Undefeated Ohio State dominates on offense and defense in first real test of season … Fields, Dobbins shine in one-sided 48-7 victory … Defense has fifth straight strong showing of the year.
Every compliment tossed Ohio State’s way after dousing Miami last week for a 4-0 start was always followed by a “Yes, but…”
It went something like this:
The first-string defense has given up just one touchdown — on a flea-flicker by Indiana. Yes, but … look who they’ve played so far.
They’ve outscored foes, 214-36, which is the biggest point differential in the nation. Yes, but … they’ve only faced one power-conference opponent, which played without its starting quarterback.
Though they lost Dwayne Haskins — the first Big Ten QB taken by the NFL in the first round since 1995 — the multi-talented Justin Fields has defensive coordinators making appointments with their therapists even more than Haskins did. Yes, but … the first-year starter still makes rookie mistakes like holding the ball too long.
First-year coach Ryan Day has done wonders by modernizing the offense and turning the defense into, as Yankees manager Aaron Boone might put it, a bunch of savages. Yes, but … previous coach Urban Meyer has a career winning percentage that trails only Knute Rockne and Frank Leahy, so let’s wait for a larger sample size.
See what I mean?
Actually, I might have been guilty myself of urging caution. But after a 48-7 demolition of Nebraska — a trendy pick to win the Big Ten West — feel free to unsheathe the Thesaurus and throw whatever favorable adjectives you want at these Buckeyes.
Fast, fiendish, ferocious and flush with talent? That works.
Day — with a massive assist from the recruiting under Meyer — has put together a bona fide national title contender with superior play on both sides of the ball.
Fields showed again why he’s the most complete QB in the country, going 15-of-21 passing for 212 yards and three TDs while also rushing for 72 yards and another score.
He displayed uncanny accuracy and hasn’t thrown an interception yet.
J.K. Dobbins piled up 177 yards on 24 carries, helping the Buckeyes ramble to 580 total yards.
He now has 654 rushing yards at 7.1 a pop. Who was it that questioned him earlier this season about not being a lead back? Oh yeah. Me.
The Buckeyes scored on eight of their first nine possessions. The only empty series came just before halftime when the clock ran out.
They gave up a meager 238 yards, and 56 of those came on a scramble by Adrian Martinez late in the third quarter, setting up the Huskers’ lone TD. Considered perhaps the league’s second-best QB, he was held to 8-of-17 passing for 47 yards with three interceptions.
The Buckeyes could be the most balanced team in the nation. There are no apparent weaknesses.
Between falling behind, 5-0, to Miami last week and Nebraska’s late TD, they scored 124 consecutive points.
“We were clicking,” Day said in his post-game press conference. “I thought we tackled well. We created some turnovers again. We created a short field (for the offense). And we ran the ball. That was great to see.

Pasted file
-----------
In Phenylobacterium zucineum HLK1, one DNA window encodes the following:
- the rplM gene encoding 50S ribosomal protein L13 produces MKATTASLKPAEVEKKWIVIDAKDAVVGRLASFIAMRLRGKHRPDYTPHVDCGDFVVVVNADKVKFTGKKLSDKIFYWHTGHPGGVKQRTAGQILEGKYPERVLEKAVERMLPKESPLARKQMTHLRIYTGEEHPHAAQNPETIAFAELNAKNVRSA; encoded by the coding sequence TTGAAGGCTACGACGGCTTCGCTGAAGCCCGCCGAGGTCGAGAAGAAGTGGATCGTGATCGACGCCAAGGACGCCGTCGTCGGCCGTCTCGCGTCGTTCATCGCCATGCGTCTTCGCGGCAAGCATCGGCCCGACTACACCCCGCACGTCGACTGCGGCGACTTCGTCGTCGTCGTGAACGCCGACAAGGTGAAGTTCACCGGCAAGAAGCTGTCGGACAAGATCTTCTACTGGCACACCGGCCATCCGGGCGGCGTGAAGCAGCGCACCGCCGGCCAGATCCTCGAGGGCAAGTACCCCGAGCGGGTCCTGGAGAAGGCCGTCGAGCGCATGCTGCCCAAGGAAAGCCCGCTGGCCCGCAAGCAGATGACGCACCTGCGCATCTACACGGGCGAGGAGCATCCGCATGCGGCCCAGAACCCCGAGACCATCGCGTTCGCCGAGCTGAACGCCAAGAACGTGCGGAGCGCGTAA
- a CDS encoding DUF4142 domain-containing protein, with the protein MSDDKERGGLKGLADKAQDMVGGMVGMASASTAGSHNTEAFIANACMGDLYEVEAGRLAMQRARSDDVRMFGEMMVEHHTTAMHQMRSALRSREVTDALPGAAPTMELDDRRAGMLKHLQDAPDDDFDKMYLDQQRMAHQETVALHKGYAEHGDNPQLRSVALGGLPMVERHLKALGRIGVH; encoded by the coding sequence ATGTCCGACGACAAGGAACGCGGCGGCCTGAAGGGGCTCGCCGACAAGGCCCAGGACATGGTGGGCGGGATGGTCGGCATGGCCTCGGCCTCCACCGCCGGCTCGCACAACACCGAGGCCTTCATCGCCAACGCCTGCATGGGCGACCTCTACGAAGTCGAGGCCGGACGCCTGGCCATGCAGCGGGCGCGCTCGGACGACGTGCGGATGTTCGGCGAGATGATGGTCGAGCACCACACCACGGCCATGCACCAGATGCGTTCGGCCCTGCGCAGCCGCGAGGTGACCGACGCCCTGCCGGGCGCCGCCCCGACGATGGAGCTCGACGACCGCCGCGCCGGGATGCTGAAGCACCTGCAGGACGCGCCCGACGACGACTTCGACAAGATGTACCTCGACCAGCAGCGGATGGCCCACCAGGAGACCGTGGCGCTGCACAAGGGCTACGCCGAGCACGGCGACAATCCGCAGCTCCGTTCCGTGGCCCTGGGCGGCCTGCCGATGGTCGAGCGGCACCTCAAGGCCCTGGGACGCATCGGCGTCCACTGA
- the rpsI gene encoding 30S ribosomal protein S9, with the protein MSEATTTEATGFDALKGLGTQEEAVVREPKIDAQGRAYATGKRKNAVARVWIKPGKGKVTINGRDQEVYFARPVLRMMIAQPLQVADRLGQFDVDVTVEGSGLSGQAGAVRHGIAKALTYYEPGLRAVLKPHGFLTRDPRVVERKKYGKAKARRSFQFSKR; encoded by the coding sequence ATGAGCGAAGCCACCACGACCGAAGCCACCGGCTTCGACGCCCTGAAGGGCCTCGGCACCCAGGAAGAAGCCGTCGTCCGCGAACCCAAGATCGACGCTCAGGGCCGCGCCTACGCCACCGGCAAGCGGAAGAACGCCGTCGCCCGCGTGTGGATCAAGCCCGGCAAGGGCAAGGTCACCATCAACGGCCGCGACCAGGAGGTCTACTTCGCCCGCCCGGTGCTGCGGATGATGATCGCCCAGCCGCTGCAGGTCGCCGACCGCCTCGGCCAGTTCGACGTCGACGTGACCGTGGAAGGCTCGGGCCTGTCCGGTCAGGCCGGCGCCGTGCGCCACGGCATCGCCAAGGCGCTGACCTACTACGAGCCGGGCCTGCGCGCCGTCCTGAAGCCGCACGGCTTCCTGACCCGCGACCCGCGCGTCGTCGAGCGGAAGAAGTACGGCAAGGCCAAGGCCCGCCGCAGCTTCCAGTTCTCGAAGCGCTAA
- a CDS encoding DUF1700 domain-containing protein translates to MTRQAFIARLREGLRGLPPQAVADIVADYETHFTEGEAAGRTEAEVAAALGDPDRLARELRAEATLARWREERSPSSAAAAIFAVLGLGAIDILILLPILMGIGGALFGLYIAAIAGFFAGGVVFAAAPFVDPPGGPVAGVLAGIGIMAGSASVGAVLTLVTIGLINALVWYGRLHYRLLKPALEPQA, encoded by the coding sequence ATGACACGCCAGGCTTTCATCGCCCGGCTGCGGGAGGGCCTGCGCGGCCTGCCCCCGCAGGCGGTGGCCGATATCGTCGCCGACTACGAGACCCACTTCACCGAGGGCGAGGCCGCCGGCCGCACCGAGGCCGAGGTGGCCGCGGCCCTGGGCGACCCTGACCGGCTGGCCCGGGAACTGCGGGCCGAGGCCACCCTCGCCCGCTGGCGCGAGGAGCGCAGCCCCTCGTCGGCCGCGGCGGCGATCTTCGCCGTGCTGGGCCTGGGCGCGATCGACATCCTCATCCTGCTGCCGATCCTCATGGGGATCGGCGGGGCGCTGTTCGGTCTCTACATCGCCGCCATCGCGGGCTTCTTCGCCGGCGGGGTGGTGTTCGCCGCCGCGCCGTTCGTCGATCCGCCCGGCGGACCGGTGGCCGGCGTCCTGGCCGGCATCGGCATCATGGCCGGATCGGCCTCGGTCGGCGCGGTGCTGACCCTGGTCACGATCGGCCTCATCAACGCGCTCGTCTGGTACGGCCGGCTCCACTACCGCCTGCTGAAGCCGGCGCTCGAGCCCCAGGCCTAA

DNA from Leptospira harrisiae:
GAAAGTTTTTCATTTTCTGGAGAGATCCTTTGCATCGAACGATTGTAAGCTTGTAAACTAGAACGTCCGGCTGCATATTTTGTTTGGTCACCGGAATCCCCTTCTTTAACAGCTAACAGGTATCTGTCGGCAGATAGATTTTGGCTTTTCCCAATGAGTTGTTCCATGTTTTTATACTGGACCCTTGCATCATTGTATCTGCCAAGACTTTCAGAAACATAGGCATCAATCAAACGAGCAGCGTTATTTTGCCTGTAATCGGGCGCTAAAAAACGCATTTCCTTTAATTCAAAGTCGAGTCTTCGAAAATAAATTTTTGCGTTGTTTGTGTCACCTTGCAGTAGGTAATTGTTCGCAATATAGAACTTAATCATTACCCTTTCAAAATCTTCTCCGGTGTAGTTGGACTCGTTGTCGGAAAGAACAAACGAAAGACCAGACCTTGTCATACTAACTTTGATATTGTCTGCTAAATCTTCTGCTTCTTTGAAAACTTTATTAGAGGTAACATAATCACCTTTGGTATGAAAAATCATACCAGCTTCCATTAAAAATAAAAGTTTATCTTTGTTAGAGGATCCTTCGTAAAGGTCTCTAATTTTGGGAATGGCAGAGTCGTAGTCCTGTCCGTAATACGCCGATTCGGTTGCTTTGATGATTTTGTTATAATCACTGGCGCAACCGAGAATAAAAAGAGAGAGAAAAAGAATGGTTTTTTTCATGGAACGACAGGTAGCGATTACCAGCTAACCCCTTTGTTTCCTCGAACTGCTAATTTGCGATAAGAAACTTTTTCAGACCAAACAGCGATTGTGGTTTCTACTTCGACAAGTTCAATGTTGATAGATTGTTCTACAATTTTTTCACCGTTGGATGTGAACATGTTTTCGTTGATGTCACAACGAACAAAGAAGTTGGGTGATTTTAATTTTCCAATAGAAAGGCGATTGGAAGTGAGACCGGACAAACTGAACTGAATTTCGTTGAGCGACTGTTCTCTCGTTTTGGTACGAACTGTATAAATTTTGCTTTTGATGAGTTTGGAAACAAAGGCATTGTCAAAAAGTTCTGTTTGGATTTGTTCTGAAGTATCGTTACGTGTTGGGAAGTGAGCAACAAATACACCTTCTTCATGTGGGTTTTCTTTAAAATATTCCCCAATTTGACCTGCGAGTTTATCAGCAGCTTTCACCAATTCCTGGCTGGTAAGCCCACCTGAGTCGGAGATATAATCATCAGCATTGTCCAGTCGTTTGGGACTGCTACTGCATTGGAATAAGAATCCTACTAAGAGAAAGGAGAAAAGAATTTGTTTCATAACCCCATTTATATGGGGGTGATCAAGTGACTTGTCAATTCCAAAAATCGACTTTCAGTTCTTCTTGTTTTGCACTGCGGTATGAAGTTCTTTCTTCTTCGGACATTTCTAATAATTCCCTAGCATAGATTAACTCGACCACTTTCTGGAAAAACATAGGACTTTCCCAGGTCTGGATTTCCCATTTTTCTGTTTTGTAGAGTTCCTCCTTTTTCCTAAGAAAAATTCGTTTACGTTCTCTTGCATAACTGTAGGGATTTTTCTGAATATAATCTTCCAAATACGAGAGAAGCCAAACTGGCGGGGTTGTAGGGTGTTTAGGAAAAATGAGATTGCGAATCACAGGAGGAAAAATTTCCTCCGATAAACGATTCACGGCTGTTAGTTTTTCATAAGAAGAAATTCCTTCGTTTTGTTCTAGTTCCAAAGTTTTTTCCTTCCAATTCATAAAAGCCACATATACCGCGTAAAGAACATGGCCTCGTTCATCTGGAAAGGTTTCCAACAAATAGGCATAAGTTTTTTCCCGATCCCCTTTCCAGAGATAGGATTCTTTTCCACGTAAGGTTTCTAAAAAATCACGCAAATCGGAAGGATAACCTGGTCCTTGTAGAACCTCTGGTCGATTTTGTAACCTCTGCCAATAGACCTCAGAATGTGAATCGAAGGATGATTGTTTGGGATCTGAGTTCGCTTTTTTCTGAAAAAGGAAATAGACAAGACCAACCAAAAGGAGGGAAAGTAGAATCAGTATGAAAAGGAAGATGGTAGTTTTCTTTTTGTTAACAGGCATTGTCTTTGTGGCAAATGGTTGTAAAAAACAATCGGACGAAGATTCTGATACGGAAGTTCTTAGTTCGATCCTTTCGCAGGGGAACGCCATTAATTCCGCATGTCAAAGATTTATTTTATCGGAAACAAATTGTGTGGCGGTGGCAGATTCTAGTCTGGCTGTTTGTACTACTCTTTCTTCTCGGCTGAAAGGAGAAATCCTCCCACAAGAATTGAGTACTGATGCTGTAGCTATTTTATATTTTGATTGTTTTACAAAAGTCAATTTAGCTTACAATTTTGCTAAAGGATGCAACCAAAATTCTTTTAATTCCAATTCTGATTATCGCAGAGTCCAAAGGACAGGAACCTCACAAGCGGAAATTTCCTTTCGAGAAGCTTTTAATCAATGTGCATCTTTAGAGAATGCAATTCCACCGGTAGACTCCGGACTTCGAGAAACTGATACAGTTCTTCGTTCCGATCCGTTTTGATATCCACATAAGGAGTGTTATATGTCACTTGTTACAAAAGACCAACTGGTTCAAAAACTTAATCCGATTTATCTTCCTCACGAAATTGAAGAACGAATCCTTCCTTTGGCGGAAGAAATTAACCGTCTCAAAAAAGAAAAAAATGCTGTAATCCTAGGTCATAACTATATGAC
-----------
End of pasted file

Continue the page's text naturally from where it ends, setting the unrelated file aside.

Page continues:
“I thought the offensive line did a good job. The backs ran hard. And Justin made some really big-time throws.”
Facing a program desperate for a return to its glory days — in a jacked-up environment — it was crucial for the Buckeyes to score first. And they turned a Jeff Okudah interception at midfield into a TD and never stopped.
The defense was also doing its part. Ohio State had linebacker Baron Browning spying on Martinez, a 6-2, 225-pound sophomore who racked up 455 yards passing and rushing against Illinois last week. And it worked.
On the only trip across midfield for Nebraska in the first half, Martinez sailed a pass that was tipped into Okudah’s hands for his second pick. That was huge. Instead of a possible 14-7 game and the crowd reaching jet-engine decibel levels, the Buckeyes rambled to a short field goal for a 17-0 lead.
Another Martinez interception led to Master Teague’s eight-yard TD scamper for a 24-0 edge early in the second quarter.
It was 48-0 in the third quarter.
Ohio State was missing veteran offensive tackle Branden Bowen. But senior Josh Alabi stepped in and fared well — just as he did in the Rose Bowl last season when Thayer Munford was out.
The Buckeyes (5-0) still haven’t faced a top-end defensive front, but the line looks mammoth and menacing. They’re getting a consistent push. And it looks like the best group Ohio State has assembled in at least a decade (sorry, the memory is a little fuzzy beyond that).
The Huskers (3-2) were supposed to be much better in year two of Scott Frost, but they looked like they were fielding the same defense that Ohio State torched for eight TDs in its first eight possessions in 2017.
Once-raucous Memorial Stadium was turned into a mausoleum.
I saw a nugget on Twitter I thought was pertinent: Alabama has the most four- and five-star recruits on its roster with 68, followed by Georgia with 59 and Ohio State with 58. No other team has as many as 50.
I know players can develop in college beyond their rating, and the landscape is littered with blue-chip busts. But those figures should tell you which teams have the best personnel.
And while there are those who’ll remind us it’s only September and suggest we not get ahead of ourselves, I have a “yes, but” to that.
YES, good Ohio State teams have had their share of midseason face-plants against lesser foes. BUT, this feels different.
Color analyst Kirk Herbstreit, who was part of the ABC broadcast, made his playoff projections afterward and had the Buckeyes ranked No. 1.
He’s feeling it, too.